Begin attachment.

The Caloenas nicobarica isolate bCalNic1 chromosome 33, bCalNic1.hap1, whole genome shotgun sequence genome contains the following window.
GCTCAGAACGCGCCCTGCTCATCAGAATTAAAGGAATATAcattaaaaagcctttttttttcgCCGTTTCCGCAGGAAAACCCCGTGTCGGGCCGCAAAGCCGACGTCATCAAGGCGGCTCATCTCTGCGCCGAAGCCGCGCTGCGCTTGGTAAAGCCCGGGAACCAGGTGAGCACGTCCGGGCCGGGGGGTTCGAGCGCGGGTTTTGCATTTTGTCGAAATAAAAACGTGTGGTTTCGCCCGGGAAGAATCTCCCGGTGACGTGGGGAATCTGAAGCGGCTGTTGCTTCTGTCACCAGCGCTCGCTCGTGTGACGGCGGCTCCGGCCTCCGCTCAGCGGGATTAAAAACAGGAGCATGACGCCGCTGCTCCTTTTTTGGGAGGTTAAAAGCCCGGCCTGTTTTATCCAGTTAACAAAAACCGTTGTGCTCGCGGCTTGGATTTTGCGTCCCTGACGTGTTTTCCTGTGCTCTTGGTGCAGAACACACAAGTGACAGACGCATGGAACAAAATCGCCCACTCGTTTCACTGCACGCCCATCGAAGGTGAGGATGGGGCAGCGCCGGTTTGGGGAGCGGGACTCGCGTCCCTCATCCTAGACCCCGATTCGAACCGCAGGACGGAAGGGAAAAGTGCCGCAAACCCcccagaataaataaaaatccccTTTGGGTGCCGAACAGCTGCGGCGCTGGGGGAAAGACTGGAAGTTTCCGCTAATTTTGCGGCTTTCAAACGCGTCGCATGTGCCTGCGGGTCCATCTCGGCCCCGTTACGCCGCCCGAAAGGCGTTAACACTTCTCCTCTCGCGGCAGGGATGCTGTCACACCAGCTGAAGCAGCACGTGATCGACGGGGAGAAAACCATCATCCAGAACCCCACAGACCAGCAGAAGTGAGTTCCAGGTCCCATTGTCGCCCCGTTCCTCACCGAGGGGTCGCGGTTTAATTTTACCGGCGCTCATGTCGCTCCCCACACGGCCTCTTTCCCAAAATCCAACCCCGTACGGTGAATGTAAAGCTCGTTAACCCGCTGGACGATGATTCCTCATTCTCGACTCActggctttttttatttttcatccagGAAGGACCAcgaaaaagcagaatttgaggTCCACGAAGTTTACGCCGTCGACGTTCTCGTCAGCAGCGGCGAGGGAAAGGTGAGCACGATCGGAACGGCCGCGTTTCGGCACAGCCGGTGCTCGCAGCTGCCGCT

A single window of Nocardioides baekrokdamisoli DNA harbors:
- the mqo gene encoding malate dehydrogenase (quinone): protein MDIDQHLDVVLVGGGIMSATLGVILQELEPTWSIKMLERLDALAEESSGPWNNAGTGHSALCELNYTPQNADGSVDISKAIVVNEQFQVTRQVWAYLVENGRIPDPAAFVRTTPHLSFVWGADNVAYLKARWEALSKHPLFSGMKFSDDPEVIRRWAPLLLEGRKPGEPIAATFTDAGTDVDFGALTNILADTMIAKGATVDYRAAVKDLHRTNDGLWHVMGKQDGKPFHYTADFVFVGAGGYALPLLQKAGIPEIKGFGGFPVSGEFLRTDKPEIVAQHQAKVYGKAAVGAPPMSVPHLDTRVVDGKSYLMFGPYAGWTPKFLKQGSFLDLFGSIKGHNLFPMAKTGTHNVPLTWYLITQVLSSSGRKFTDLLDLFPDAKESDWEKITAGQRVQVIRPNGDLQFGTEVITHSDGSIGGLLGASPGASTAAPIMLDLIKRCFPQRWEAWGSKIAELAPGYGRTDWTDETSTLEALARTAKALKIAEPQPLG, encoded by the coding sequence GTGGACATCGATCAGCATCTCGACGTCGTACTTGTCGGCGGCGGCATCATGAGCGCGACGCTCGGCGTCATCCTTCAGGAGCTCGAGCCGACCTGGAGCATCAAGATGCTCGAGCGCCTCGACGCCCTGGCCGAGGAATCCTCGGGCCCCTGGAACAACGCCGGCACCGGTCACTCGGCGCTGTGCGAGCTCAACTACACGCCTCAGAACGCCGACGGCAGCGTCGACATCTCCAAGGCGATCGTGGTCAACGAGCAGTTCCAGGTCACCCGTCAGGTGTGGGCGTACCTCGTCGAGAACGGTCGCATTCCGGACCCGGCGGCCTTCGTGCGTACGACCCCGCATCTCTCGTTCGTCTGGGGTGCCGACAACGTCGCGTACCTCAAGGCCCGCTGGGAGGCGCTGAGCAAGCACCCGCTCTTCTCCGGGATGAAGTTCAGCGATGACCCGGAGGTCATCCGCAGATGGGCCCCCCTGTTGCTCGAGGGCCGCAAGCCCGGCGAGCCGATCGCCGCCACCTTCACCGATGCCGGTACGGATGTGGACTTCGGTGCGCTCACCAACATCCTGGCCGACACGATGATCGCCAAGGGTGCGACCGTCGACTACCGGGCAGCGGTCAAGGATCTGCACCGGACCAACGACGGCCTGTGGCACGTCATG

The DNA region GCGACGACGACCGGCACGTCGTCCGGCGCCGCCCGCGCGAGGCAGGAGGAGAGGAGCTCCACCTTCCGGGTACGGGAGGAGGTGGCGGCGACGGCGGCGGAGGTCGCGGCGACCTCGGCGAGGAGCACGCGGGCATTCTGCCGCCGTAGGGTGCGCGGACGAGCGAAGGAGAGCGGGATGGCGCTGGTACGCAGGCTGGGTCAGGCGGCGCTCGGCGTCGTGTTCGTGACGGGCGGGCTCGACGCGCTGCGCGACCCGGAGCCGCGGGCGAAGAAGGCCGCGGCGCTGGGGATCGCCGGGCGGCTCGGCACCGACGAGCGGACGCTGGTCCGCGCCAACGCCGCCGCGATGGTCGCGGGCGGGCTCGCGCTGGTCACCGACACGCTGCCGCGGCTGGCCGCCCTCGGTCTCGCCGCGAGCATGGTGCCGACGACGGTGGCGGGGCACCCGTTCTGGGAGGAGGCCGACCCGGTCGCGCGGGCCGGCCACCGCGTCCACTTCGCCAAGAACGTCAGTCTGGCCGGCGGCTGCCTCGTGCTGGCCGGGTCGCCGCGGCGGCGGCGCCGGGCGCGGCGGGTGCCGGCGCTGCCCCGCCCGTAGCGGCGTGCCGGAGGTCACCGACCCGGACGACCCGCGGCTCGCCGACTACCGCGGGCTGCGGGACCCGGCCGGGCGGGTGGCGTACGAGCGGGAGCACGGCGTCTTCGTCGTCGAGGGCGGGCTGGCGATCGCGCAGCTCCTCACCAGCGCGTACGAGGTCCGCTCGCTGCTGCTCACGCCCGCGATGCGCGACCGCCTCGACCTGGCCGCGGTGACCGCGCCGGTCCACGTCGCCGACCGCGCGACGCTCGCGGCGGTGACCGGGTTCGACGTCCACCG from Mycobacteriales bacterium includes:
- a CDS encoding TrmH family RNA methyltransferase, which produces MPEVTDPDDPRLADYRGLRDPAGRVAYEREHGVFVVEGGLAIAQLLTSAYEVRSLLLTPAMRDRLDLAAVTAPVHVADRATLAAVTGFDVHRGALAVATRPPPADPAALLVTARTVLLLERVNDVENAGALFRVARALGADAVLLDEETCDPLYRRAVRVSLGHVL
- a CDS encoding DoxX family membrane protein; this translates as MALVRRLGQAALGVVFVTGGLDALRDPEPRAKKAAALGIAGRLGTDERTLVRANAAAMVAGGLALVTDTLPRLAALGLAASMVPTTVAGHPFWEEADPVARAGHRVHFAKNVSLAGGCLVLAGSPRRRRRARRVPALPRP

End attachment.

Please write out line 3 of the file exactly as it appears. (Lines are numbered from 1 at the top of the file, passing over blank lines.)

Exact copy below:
A single window of Nocardioides baekrokdamisoli DNA harbors: